I enjoy building things out of wood. Sometimes, I get lost in the power tool aisle, studying tremendously expensive pieces of equipment that do amazing things in the hands of skilled operators.

I could buy that equipment, too. But would owning and using it suddenly make me a skilled cabinetmaker? Would I be able to produce furniture like an artisan? Could I apply filigrees with the deft of a sculptor? Of course not. Despite my best intentions, what I produced would invariably end up looking something whacked together out of a couple sheets of plywood.

So what is it that makes people think that buying graphic design software gives them talent? What makes them think that the newest word-processing software transforms them into a wordsmith?  Like me and the expensive woodworking equipment, they may own powerful tools, but they lack the talent, experience, and even the eye to employ them to their fullest.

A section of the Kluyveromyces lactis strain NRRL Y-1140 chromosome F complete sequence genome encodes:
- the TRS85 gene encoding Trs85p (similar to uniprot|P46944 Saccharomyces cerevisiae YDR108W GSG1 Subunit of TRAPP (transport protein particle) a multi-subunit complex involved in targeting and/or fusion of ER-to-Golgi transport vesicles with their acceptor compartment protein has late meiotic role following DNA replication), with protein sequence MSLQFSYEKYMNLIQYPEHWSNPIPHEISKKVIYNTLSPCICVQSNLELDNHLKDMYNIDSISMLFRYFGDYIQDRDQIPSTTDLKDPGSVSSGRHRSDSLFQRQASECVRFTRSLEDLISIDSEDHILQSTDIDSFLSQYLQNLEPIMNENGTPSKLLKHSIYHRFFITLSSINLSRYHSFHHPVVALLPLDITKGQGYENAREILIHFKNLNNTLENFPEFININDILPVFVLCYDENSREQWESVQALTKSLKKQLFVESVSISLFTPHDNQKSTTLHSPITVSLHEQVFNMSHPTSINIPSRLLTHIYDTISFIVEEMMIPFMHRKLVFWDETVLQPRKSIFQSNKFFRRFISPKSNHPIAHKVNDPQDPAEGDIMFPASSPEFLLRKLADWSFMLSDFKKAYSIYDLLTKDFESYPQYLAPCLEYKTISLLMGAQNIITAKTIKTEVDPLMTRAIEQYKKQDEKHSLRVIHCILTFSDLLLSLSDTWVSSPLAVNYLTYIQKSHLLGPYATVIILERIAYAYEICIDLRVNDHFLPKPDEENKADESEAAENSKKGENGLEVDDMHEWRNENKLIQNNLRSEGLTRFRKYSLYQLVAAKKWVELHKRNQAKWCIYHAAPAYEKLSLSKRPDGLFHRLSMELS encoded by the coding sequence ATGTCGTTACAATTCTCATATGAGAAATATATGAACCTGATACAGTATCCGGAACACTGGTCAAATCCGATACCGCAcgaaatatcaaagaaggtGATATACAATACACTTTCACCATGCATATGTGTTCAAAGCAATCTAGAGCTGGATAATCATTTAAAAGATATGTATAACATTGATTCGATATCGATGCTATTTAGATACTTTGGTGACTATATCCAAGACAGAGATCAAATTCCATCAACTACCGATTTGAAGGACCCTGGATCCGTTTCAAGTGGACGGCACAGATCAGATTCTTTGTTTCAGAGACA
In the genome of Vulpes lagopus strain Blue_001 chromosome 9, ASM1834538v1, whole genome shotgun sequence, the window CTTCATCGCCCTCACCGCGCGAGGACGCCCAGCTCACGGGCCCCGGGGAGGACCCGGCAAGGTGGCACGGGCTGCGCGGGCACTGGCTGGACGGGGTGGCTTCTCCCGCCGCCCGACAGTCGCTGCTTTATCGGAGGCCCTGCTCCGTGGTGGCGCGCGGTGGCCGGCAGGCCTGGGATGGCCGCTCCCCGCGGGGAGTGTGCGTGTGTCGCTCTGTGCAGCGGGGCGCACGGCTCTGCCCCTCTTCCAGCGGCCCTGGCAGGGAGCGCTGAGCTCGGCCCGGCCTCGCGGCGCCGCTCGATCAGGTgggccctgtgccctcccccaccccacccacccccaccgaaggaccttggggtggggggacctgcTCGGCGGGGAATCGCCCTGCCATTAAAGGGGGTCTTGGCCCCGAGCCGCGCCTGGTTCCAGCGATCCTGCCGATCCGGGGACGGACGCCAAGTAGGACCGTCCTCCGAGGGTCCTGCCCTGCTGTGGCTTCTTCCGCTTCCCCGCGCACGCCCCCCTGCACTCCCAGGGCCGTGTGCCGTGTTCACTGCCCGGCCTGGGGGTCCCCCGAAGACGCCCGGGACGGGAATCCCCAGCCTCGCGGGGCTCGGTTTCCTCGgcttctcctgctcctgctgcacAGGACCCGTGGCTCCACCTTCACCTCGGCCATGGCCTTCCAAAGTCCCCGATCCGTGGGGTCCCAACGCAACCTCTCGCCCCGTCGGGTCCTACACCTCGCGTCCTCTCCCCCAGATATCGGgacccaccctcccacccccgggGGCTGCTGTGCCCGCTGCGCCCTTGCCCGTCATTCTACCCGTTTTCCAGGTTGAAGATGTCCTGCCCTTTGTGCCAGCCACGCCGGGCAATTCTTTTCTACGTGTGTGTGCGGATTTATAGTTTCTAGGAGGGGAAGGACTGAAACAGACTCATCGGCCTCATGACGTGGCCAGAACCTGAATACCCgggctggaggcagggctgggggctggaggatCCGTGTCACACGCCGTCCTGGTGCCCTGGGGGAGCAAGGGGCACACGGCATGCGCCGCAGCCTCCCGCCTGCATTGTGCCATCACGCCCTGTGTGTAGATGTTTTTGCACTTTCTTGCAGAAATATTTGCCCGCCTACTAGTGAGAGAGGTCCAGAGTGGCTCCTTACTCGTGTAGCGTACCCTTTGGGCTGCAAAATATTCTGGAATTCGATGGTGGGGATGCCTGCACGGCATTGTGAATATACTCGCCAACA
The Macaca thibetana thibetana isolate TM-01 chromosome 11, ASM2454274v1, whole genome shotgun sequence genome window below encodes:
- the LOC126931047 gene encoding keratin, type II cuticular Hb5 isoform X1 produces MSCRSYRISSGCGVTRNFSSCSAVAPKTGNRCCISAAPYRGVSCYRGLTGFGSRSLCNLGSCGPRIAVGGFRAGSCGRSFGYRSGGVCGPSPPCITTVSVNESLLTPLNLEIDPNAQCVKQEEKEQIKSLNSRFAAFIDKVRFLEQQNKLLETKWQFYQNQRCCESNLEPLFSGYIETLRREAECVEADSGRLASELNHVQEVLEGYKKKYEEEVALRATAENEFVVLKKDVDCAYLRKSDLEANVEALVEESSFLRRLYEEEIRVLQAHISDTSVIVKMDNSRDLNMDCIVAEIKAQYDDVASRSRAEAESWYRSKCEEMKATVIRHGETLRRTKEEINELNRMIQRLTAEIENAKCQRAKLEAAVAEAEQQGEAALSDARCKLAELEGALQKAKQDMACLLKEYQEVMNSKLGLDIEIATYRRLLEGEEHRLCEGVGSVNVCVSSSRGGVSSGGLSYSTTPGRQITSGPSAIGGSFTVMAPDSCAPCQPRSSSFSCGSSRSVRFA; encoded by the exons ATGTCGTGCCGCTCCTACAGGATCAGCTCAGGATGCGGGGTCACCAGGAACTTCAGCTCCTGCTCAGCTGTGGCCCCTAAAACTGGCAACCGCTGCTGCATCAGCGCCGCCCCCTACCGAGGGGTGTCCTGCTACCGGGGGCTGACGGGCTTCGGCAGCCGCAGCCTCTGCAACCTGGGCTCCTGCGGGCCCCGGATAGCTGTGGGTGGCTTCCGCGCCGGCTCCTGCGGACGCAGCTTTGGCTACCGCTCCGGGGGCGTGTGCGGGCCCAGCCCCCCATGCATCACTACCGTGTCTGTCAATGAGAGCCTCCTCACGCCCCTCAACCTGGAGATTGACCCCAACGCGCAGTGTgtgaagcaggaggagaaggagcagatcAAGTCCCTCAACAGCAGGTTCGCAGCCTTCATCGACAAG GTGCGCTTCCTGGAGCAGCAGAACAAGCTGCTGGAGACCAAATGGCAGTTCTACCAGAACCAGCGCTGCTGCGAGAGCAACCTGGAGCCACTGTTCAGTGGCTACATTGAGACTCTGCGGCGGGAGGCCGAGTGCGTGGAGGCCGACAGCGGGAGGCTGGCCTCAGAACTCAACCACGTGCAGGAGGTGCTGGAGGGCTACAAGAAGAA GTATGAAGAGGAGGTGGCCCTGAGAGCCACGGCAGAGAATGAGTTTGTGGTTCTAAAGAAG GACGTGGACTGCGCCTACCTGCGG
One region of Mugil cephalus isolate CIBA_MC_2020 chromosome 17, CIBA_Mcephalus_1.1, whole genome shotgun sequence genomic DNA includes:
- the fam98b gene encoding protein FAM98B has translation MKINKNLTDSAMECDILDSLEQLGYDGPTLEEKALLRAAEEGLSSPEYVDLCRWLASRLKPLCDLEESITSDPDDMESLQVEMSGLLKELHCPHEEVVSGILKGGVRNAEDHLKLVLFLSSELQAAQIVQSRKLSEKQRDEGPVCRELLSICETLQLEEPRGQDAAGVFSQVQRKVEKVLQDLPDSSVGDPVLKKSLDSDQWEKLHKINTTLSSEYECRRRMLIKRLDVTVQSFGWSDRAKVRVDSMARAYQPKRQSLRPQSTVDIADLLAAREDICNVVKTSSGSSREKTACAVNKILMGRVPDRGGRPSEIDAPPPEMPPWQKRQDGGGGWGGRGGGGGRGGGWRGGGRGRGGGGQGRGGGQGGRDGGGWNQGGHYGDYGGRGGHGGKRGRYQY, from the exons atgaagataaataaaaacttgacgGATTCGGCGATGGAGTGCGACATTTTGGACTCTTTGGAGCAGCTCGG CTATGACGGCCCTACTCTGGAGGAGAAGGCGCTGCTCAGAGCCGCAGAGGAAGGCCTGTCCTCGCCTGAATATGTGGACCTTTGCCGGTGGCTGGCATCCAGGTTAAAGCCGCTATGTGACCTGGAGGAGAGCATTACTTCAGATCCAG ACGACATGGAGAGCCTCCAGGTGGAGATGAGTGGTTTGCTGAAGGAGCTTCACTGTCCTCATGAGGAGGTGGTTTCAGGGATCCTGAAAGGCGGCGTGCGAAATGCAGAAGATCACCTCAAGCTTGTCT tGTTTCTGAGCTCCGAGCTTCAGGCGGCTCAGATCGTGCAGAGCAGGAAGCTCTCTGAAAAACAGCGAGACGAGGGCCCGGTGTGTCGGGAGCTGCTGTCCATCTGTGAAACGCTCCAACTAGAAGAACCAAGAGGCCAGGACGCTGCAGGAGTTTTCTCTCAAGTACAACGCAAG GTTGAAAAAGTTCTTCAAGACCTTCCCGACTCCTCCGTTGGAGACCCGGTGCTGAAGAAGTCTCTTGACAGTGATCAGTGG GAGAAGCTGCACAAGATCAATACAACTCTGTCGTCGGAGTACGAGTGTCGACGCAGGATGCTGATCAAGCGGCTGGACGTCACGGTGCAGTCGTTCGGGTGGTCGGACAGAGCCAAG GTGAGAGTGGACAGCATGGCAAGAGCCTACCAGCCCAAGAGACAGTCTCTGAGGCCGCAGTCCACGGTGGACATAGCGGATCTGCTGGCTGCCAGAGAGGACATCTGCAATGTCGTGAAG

Don’t fall into the trap of believing the tool is a secret to success. It’s how the tool is used to meet the objective. If you don’t believe me, use your fancy design software to create a brochure, and hire a graphic designer to do the same. When you compare the finished products, you’ll see the difference between buying the right tool and hiring the right professional.